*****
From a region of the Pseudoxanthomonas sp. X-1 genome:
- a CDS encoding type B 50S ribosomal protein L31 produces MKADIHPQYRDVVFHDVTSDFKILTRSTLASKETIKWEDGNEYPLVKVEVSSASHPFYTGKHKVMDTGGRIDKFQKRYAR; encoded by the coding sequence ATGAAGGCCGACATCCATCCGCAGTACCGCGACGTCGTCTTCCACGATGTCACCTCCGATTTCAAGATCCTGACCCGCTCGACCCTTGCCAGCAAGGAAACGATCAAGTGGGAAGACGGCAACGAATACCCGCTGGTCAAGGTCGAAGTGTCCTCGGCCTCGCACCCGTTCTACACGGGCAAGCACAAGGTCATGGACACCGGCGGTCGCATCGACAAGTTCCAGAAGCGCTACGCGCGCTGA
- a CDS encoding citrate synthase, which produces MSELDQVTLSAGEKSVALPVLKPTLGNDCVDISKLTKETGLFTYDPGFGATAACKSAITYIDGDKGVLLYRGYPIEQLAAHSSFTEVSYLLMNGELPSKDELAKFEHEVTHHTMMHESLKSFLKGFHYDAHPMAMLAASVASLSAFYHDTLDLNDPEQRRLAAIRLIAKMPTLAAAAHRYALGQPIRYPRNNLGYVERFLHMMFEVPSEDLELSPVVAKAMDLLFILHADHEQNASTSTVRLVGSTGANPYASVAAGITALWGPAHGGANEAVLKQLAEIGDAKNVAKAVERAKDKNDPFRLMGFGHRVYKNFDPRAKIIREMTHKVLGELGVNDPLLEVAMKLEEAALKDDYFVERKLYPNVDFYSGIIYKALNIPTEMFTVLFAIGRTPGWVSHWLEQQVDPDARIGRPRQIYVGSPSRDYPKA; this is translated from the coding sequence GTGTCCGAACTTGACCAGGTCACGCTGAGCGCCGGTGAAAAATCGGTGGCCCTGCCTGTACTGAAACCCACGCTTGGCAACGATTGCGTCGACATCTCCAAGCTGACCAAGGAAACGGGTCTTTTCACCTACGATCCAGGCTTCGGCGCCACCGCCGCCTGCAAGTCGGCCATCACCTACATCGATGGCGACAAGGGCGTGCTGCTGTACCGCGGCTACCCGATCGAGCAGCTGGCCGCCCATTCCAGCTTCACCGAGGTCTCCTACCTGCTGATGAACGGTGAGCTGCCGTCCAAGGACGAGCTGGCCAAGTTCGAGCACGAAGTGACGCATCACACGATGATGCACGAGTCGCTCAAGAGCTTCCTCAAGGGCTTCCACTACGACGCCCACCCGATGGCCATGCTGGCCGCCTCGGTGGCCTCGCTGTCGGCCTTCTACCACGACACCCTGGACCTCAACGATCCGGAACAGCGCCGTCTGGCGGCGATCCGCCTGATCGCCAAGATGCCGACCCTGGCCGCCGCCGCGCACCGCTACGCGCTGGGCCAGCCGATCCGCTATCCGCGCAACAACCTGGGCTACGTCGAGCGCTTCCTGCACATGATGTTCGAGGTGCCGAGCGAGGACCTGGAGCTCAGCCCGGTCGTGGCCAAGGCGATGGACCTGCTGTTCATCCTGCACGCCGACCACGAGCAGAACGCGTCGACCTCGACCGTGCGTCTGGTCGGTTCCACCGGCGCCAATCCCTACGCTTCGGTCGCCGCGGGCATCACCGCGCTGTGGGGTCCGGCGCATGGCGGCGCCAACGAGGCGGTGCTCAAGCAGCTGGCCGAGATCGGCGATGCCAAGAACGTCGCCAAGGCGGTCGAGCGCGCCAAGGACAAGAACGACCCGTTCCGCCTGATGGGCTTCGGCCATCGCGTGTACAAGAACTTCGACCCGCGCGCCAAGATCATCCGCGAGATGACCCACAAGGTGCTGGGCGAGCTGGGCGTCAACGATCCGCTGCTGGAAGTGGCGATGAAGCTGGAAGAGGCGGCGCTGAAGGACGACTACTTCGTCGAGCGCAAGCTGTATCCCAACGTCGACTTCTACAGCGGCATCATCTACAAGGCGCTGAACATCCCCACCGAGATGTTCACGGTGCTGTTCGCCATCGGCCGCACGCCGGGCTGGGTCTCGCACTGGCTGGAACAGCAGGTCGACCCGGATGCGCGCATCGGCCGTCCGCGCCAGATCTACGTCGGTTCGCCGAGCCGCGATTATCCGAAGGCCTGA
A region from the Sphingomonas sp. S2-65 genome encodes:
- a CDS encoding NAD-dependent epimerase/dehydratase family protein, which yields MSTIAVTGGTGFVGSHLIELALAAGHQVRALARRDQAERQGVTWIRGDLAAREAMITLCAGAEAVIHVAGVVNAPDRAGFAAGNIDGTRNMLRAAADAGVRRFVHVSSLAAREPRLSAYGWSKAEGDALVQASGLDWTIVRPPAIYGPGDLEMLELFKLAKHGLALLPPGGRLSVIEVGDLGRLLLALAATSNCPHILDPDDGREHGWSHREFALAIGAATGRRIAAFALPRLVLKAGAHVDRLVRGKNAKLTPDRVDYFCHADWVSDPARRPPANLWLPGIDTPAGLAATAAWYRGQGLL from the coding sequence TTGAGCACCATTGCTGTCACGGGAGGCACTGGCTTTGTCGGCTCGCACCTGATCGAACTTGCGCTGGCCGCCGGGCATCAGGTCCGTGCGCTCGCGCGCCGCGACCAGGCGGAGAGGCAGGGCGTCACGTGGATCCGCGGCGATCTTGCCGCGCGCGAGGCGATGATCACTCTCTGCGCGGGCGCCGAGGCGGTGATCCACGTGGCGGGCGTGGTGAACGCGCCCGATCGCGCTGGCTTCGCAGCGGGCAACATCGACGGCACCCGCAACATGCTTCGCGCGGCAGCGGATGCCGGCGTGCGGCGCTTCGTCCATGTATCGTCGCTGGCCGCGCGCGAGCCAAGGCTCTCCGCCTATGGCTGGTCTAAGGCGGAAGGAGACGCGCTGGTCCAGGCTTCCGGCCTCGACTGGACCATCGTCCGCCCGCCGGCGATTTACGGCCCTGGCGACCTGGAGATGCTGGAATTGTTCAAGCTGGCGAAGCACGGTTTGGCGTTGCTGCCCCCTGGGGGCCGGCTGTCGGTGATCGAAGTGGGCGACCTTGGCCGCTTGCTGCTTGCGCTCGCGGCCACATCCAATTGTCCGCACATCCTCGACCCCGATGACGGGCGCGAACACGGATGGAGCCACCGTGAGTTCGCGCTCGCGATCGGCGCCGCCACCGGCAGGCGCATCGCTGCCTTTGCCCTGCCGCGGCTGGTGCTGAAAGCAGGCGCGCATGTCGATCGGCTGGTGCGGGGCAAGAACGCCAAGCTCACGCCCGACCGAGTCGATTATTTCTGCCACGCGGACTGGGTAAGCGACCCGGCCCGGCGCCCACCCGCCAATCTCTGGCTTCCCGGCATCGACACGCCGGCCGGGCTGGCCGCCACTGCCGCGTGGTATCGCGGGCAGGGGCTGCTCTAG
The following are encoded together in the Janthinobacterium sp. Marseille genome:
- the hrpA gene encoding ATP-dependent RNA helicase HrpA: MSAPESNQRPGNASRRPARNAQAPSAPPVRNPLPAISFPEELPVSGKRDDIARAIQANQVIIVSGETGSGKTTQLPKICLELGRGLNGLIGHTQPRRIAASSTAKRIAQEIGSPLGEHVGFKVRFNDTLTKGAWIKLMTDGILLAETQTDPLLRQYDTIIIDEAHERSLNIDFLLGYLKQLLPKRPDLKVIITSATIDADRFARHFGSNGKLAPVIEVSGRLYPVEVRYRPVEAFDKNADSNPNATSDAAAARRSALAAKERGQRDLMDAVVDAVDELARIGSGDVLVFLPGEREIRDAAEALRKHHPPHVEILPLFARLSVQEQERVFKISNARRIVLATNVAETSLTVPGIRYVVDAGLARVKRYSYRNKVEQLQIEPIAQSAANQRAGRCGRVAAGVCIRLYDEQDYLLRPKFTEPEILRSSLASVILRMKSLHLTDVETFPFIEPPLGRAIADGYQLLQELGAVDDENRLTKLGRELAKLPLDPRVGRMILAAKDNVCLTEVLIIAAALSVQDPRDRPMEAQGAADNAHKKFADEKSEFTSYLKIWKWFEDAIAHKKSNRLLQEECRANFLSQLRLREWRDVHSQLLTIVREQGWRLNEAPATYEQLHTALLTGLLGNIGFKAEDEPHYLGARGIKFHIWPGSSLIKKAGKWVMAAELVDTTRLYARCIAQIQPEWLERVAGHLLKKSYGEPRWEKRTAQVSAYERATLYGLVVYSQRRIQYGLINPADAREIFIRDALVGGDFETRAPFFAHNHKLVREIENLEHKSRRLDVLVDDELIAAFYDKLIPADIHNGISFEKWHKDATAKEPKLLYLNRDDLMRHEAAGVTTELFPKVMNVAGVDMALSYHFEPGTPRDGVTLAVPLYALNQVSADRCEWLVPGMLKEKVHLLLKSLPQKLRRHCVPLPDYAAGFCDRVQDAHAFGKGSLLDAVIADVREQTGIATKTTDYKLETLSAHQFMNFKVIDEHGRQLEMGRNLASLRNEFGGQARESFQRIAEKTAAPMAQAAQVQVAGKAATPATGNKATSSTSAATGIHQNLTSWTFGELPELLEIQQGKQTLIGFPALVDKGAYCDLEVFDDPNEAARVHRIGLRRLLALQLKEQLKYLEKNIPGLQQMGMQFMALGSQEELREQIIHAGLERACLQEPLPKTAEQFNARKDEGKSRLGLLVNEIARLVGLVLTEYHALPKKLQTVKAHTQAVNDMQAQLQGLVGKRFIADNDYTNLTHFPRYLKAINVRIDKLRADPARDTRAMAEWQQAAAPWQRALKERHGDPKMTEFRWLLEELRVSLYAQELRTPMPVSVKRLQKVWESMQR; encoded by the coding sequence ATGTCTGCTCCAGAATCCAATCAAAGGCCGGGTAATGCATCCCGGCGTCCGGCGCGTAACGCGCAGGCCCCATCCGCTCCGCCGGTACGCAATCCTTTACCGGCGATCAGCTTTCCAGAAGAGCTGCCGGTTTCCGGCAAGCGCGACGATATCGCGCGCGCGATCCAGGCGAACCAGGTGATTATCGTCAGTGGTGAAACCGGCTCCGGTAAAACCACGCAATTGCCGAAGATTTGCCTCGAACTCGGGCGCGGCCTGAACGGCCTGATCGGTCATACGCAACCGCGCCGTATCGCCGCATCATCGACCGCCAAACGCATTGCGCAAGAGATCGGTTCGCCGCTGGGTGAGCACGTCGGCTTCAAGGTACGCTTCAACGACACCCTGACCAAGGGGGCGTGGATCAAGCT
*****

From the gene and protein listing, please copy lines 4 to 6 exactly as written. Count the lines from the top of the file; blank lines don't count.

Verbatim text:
A region from the Sphingomonas sp. S2-65 genome encodes:
- a CDS encoding NAD-dependent epimerase/dehydratase family protein, which yields MSTIAVTGGTGFVGSHLIELALAAGHQVRALARRDQAERQGVTWIRGDLAAREAMITLCAGAEAVIHVAGVVNAPDRAGFAAGNIDGTRNMLRAAADAGVRRFVHVSSLAAREPRLSAYGWSKAEGDALVQASGLDWTIVRPPAIYGPGDLEMLELFKLAKHGLALLPPGGRLSVIEVGDLGRLLLALAATSNCPHILDPDDGREHGWSHREFALAIGAATGRRIAAFALPRLVLKAGAHVDRLVRGKNAKLTPDRVDYFCHADWVSDPARRPPANLWLPGIDTPAGLAATAAWYRGQGLL from the coding sequence TTGAGCACCATTGCTGTCACGGGAGGCACTGGCTTTGTCGGCTCGCACCTGATCGAACTTGCGCTGGCCGCCGGGCATCAGGTCCGTGCGCTCGCGCGCCGCGACCAGGCGGAGAGGCAGGGCGTCACGTGGATCCGCGGCGATCTTGCCGCGCGCGAGGCGATGATCACTCTCTGCGCGGGCGCCGAGGCGGTGATCCACGTGGCGGGCGTGGTGAACGCGCCCGATCGCGCTGGCTTCGCAGCGGGCAACATCGACGGCACCCGCAACATGCTTCGCGCGGCAGCGGATGCCGGCGTGCGGCGCTTCGTCCATGTATCGTCGCTGGCCGCGCGCGAGCCAAGGCTCTCCGCCTATGGCTGGTCTAAGGCGGAAGGAGACGCGCTGGTCCAGGCTTCCGGCCTCGACTGGACCATCGTCCGCCCGCCGGCGATTTACGGCCCTGGCGACCTGGAGATGCTGGAATTGTTCAAGCTGGCGAAGCACGGTTTGGCGTTGCTGCCCCCTGGGGGCCGGCTGTCGGTGATCGAAGTGGGCGACCTTGGCCGCTTGCTGCTTGCGCTCGCGGCCACATCCAATTGTCCGCACATCCTCGACCCCGATGACGGGCGCGAACACGGATGGAGCCACCGTGAGTTCGCGCTCGCGATCGGCGCCGCCACCGGCAGGCGCATCGCTGCCTTTGCCCTGCCGCGGCTGGTGCTGAAAGCAGGCGCGCATGTCGATCGGCTGGTGCGGGGCAAGAACGCCAAGCTCACGCCCGACCGAGTCGATTATTTCTGCCACGCGGACTGGGTAAGCGACCCGGCCCGGCGCCCACCCGCCAATCTCTGGCTTCCCGGCATCGACACGCCGGCCGGGCTGGCCGCCACTGCCGCGTGGTATCGCGGGCAGGGGCTGCTCTAG
The following are encoded together in the Janthinobacterium sp. Marseille genome: